Meanwhile, Sheeri had passed out due to the effects of jet lag, so I got ready for bed. Since the ride started at 5:30am, we needed to be out of the hotel by 4:45. So I set the alarm for 4:50 and went to sleep.
Did you catch the logic error in that last statement? Normally, I would set the alarm for 3:50am, so that I would have plenty of time to have breakfast, stretch, apply sunblock, suit up, and so forth. But I’d set it for 4:50, which was the time when we had to be out of the hotel. I’d set the alarm so that I would oversleep by a whole hour!
I realized this about 4:45am and immediately went into crisis-rush-management mode, getting Sheeri up and hurriedly dressing and grabbing what I needed. Fortunately, all my stuff had been in separate bags based on what I’d need when, and I had laid everything out the night before. When we hit the road ten minutes later, we weren’t too far behind schedule, but I’d lost out on breakfast, sunblock, and stretching; hopefully I’d be able to function well enough without them!
Arriving about ten minutes before the ride’s start, I got the bike ready and then ran off to put my afternoon bag on the truck to Bourne. As I crossed a small gully, I stepped in a big, unseen puddle, getting my feet and sandals well soaked before the ride. I sent Sheeri off, so that she’d be able to get back to the hotel (and bed) before the riders blocked her exit route, and went to line up in the starting area. A cop wouldn’t let me into the fast rider lane from the front, but I went around the back and made my way to within a couple dozen yards of the front.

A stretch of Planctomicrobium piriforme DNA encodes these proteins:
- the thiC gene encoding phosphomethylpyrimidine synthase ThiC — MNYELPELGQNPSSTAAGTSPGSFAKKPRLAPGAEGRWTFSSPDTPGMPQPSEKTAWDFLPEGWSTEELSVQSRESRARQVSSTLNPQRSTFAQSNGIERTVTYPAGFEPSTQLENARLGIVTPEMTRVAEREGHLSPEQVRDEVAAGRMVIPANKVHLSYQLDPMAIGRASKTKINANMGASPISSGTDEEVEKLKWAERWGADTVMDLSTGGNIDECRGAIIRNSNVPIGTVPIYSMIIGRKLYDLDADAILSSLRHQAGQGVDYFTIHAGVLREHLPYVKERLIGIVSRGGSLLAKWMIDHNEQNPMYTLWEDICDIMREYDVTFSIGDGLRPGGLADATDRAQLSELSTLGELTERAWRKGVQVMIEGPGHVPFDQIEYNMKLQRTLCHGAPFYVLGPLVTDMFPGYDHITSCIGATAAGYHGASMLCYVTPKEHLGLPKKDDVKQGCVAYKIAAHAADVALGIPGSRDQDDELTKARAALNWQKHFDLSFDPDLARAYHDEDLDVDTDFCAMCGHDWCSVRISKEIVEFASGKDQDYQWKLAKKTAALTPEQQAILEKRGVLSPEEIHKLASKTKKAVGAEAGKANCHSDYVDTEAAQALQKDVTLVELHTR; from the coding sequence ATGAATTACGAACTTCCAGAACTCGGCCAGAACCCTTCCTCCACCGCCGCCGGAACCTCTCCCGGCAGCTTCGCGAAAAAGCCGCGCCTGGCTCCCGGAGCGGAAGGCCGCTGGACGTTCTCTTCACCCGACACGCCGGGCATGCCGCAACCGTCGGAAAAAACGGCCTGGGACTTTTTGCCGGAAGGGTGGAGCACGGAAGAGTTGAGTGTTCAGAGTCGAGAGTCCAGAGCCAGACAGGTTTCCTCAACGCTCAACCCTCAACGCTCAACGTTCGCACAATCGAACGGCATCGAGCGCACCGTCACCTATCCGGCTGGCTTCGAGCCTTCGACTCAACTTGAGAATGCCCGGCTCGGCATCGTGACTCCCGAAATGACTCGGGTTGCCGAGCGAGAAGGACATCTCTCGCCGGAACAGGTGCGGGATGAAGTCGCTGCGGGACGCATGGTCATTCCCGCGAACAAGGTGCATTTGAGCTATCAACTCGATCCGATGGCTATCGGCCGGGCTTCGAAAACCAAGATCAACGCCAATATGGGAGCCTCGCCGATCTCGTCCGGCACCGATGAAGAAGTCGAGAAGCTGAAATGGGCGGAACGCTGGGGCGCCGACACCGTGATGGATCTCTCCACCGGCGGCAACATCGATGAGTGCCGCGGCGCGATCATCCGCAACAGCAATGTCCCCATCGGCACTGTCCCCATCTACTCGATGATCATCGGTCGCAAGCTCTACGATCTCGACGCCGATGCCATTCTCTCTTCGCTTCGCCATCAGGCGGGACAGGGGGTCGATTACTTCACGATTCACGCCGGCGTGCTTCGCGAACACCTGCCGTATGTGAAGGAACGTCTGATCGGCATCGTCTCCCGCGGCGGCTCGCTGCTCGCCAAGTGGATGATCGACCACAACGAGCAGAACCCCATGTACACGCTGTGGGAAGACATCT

I had just enough time to turn my GPS bike computer on and examine the weather (cool, with heavy overcast) before we rolled out. Half asleep and with the absolute minimum preparation, I was on my way!
Despite having lined up at the front of the ride, the first leg to Whitinsville was surprisingly crowded. It was also a cool 60 degrees and the air and ground were still moist from the overnight rains which had come through. Although I checked, Livejournal still wasn’t working, so at the water stop I just topped off my still-full water bottle and continued on, in hopes of getting ahead of the pack.
On the way out of the stop, I noticed that someone had written the distance to the next stop on the roadway in chalk. I laughed at this, because earlier in the year I’d spoken with the ride founder by phone, and he’d insisted that the distance to the next stop was always posted at each stop.
Throughout the day, I tried to capture the experience of riding in the PMC with my GoPro video camera. Earlier in the year I’d fabricated a really useful wrist mount for it, based around an empty wristband tape dispenser with an elastic mount, and that had worked pretty well. I wore the device almost all the time I was riding and took a lot of footage for later compilation into my ride video.